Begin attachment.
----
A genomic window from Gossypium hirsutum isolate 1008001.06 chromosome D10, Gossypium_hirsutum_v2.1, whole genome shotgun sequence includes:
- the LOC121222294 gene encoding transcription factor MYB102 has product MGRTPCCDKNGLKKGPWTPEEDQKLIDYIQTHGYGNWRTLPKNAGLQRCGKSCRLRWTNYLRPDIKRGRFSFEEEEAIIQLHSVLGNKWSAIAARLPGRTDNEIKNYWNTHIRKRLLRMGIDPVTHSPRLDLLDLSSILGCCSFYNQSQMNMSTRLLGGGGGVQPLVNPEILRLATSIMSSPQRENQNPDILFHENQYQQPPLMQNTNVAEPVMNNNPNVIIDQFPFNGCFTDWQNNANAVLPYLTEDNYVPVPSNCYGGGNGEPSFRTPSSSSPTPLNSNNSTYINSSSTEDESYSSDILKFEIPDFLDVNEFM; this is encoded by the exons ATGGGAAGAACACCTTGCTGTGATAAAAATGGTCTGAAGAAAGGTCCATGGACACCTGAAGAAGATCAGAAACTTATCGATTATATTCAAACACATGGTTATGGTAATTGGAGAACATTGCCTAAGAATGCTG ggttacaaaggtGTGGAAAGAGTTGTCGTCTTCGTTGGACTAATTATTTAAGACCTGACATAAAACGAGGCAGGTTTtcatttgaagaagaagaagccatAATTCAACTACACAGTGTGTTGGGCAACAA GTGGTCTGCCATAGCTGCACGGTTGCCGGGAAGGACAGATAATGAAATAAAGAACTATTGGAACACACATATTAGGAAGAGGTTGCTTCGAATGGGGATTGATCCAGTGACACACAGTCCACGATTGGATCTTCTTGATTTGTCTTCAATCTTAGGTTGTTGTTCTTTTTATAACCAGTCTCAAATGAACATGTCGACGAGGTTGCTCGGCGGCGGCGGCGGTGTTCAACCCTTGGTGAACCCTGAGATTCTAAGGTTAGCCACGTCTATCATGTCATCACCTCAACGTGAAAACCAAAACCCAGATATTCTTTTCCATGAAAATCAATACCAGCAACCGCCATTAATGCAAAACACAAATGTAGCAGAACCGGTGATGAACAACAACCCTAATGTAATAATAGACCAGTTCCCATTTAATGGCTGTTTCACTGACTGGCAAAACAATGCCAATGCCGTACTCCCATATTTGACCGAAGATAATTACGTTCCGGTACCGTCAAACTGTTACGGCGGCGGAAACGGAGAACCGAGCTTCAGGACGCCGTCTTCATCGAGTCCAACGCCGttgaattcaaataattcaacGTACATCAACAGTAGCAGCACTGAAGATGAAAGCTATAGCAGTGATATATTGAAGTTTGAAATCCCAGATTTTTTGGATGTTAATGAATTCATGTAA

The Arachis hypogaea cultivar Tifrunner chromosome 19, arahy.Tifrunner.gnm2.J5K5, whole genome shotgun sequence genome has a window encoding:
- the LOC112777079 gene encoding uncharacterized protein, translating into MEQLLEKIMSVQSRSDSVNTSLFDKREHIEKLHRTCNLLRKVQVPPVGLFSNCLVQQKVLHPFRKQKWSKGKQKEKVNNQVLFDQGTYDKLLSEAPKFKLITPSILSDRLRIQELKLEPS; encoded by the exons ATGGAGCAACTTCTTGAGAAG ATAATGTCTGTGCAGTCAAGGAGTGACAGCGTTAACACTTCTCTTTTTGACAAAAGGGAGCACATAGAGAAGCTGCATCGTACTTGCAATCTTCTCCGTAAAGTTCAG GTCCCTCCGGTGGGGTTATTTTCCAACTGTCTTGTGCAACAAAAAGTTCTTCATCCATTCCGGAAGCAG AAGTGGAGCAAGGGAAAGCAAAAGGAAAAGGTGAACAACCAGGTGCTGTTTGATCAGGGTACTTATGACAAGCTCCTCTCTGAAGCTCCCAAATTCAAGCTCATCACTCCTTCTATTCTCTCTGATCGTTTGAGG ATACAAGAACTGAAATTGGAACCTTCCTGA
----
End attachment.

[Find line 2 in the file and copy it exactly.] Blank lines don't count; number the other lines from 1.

- the LOC121222294 gene encoding transcription factor MYB102 has product MGRTPCCDKNGLKKGPWTPEEDQKLIDYIQTHGYGNWRTLPKNAGLQRCGKSCRLRWTNYLRPDIKRGRFSFEEEEAIIQLHSVLGNKWSAIAARLPGRTDNEIKNYWNTHIRKRLLRMGIDPVTHSPRLDLLDLSSILGCCSFYNQSQMNMSTRLLGGGGGVQPLVNPEILRLATSIMSSPQRENQNPDILFHENQYQQPPLMQNTNVAEPVMNNNPNVIIDQFPFNGCFTDWQNNANAVLPYLTEDNYVPVPSNCYGGGNGEPSFRTPSSSSPTPLNSNNSTYINSSSTEDESYSSDILKFEIPDFLDVNEFM; this is encoded by the exons ATGGGAAGAACACCTTGCTGTGATAAAAATGGTCTGAAGAAAGGTCCATGGACACCTGAAGAAGATCAGAAACTTATCGATTATATTCAAACACATGGTTATGGTAATTGGAGAACATTGCCTAAGAATGCTG ggttacaaaggtGTGGAAAGAGTTGTCGTCTTCGTTGGACTAATTATTTAAGACCTGACATAAAACGAGGCAGGTTTtcatttgaagaagaagaagccatAATTCAACTACACAGTGTGTTGGGCAACAA GTGGTCTGCCATAGCTGCACGGTTGCCGGGAAGGACAGATAATGAAATAAAGAACTATTGGAACACACATATTAGGAAGAGGTTGCTTCGAATGGGGATTGATCCAGTGACACACAGTCCACGATTGGATCTTCTTGATTTGTCTTCAATCTTAGGTTGTTGTTCTTTTTATAACCAGTCTCAAATGAACATGTCGACGAGGTTGCTCGGCGGCGGCGGCGGTGTTCAACCCTTGGTGAACCCTGAGATTCTAAGGTTAGCCACGTCTATCATGTCATCACCTCAACGTGAAAACCAAAACCCAGATATTCTTTTCCATGAAAATCAATACCAGCAACCGCCATTAATGCAAAACACAAATGTAGCAGAACCGGTGATGAACAACAACCCTAATGTAATAATAGACCAGTTCCCATTTAATGGCTGTTTCACTGACTGGCAAAACAATGCCAATGCCGTACTCCCATATTTGACCGAAGATAATTACGTTCCGGTACCGTCAAACTGTTACGGCGGCGGAAACGGAGAACCGAGCTTCAGGACGCCGTCTTCATCGAGTCCAACGCCGttgaattcaaataattcaacGTACATCAACAGTAGCAGCACTGAAGATGAAAGCTATAGCAGTGATATATTGAAGTTTGAAATCCCAGATTTTTTGGATGTTAATGAATTCATGTAA